Enzymes

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Proteins, Catalysts and enzymes

Proteins are made up of chains of amino acids, different arrangements make different proteins. They act as:

  • structural components such as muscles and tendons
  • hormones such as insulin
  • antibodies, which destroy pathogens
  • catalysts in the form of enzymes

Enzymes (large protein molecule) are biological catalysts. The amino acid chains are folded into certain shapes so the reactant (substrates) can fit into the active site on the enzyme. Enzymes are involved in building large molecules from smaller ones; changing on molecule into another and breaking down large molecules into smaller ones.

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Factors affecting enzyme action

Temperature

Like other reactions, the rat of enzyme-controlled reactions increase with temperature increase, but only up to 40(degrees). After this point, the amino acid chains begin to unravel and the shape of the active site changes (it has been denatured). It can no longer act as a catalyst and the rate of reaction drops dramatically.

pH

The shape of the active site comes from forces between the different parts of the protein molecule. A change in the pH affects these forces and changes the shape of the molecule so the active site is lost.

Different enzymes have different pH levels that they work the best at.

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Enzymes in digestion

Most enzymes work inside the cells, but digestive enzymes work outside them. The enzymes pass out of the cells in the gut and then come into contact with as much food as possible when the digestive juices and food are mixed.

Carbohydrases are the enzymes that break down carbohydrates. Starch is broken down into sugars in your mouth and small intestine by amylase which is made in your salivary glands, pancreas and small intestine.

Protease breaks down protein food like meat, fish and cheese into amino acids. Protease is produced by your stomach, pancreas and small intestine. The break down takes place in your stomach and small intestine.

Lipids are broken down into fatty acids and glycerol in your small intestine. The reaction is catalysed by lipase enzymes made in your pancreas and small intestine.

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Speeding up digestion

The proteases in your stomach work best in an acid pH so the stomach also produces a concentrated solution of hydrochloric acid which allows the enzymes to work effectively and it also kills any bacteria that is taken in with food. Finally, the stomach also produces a thick layer of mucus that coats the walls to protect them from being digested by the enzymes and the acid. Then, the enzymes made in the pancreas and small intestine work best in an alkaline environment. Bile is made in the liver and stored in the gall bladder untill needed when it is squirted onto the acidic food as it enters small itnestine from the stomach to neutralise the acid and make the semi-digested food alkaline.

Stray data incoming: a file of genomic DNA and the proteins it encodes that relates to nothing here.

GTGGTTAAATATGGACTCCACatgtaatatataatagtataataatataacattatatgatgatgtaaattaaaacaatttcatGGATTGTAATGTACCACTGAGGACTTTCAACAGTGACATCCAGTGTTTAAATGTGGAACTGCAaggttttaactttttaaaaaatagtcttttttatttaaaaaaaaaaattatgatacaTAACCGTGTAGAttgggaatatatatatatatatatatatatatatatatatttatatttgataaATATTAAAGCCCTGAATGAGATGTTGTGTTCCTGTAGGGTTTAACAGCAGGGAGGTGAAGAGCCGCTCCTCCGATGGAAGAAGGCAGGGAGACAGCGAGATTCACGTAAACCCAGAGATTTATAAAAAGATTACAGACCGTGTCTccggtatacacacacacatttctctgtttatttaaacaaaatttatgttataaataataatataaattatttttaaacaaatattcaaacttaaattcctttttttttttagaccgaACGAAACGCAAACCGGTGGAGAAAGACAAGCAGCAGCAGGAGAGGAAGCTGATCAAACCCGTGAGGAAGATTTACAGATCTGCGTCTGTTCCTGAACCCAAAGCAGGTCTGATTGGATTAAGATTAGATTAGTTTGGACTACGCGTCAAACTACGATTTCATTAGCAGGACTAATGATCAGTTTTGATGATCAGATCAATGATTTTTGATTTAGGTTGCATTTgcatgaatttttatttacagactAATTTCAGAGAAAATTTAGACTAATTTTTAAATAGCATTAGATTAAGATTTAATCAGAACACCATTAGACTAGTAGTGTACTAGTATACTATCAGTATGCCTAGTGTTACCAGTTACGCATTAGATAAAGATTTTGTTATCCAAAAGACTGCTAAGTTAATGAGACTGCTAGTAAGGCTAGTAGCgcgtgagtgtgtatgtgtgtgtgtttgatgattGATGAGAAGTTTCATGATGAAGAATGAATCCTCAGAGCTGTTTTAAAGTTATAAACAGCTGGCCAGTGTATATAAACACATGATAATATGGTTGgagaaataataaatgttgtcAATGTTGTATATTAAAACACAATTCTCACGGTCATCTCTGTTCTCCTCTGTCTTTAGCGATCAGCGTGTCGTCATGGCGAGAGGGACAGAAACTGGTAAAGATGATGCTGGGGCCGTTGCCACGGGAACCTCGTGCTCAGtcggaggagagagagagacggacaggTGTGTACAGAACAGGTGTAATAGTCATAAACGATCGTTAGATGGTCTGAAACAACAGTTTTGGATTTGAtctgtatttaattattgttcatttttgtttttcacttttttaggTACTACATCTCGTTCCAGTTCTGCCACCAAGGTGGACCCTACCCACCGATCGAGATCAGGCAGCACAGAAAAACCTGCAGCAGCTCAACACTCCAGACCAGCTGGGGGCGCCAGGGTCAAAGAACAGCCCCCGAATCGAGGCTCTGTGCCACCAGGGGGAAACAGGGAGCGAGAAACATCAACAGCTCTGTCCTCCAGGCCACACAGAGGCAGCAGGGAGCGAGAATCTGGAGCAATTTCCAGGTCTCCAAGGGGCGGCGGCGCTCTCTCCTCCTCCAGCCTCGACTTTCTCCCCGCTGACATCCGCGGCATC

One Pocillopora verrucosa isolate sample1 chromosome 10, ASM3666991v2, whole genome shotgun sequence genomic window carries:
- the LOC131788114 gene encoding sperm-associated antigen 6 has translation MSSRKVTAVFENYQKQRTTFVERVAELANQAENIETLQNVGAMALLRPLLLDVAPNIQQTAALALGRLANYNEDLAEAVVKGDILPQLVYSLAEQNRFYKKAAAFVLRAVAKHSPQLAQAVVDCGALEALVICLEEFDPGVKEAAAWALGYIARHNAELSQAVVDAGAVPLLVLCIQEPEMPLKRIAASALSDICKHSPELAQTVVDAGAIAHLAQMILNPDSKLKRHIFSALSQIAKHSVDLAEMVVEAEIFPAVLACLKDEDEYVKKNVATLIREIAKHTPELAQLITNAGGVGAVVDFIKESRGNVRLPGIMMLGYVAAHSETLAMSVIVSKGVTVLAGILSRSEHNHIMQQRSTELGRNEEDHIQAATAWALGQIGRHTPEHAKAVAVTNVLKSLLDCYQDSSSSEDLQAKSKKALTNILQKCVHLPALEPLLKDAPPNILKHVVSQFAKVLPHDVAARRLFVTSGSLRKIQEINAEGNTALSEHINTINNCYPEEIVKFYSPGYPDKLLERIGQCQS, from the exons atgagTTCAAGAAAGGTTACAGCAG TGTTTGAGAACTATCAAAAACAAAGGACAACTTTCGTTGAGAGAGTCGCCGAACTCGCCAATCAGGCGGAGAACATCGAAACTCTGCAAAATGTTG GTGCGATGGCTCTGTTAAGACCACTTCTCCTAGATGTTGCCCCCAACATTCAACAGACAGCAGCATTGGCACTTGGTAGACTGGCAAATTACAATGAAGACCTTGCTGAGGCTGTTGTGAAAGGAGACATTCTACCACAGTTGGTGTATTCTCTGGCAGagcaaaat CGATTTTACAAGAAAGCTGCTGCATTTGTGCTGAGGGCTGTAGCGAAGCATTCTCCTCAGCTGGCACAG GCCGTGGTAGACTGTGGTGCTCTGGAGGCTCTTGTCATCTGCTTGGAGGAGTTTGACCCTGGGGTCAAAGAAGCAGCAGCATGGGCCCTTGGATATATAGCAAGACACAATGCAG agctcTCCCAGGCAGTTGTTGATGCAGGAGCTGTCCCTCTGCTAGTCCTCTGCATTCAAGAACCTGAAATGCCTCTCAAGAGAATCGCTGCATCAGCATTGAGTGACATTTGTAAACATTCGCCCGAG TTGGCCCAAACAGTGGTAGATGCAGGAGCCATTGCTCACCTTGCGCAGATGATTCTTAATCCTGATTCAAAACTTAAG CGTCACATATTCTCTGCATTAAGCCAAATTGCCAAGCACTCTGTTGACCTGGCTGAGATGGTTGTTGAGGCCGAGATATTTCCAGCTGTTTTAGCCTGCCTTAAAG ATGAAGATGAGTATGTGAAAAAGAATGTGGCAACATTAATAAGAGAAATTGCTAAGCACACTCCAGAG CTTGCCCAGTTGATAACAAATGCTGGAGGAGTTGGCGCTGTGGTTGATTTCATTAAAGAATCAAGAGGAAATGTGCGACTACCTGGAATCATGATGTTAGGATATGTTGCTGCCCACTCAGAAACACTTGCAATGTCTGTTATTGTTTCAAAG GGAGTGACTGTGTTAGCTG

It is important for enzymes in the digestive system to have a large surface area to work on which isn't a problem with carbohydrates and proteins however fats don't mix well with watery liquids in your gut and stay as large globules that make it difficult for lipase to work. Bile emulsifies the fats breaking it up into smaller droplets.

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Making use of enzymes

Biological detergents are used to remove stans. The contain proteases and lipases which work best at lower temperatures so are more economically and environmentally friendly.

Proteases are used to make baby foods as they 'predigest' some of the protein which babies aren't very good at which helps provide the baby with the amino acids it needs.

Carbohydrases are used to convert sugar in starch (glucose) syrup which is used in food production. Starch is made by plants and is very cheap so is a good source of sweetness for food manufacturers. Sometimes isomerase is used to convert the glucose syrup into fructose syrup - both contain the same energy but fructose is sweeter so less is needed.

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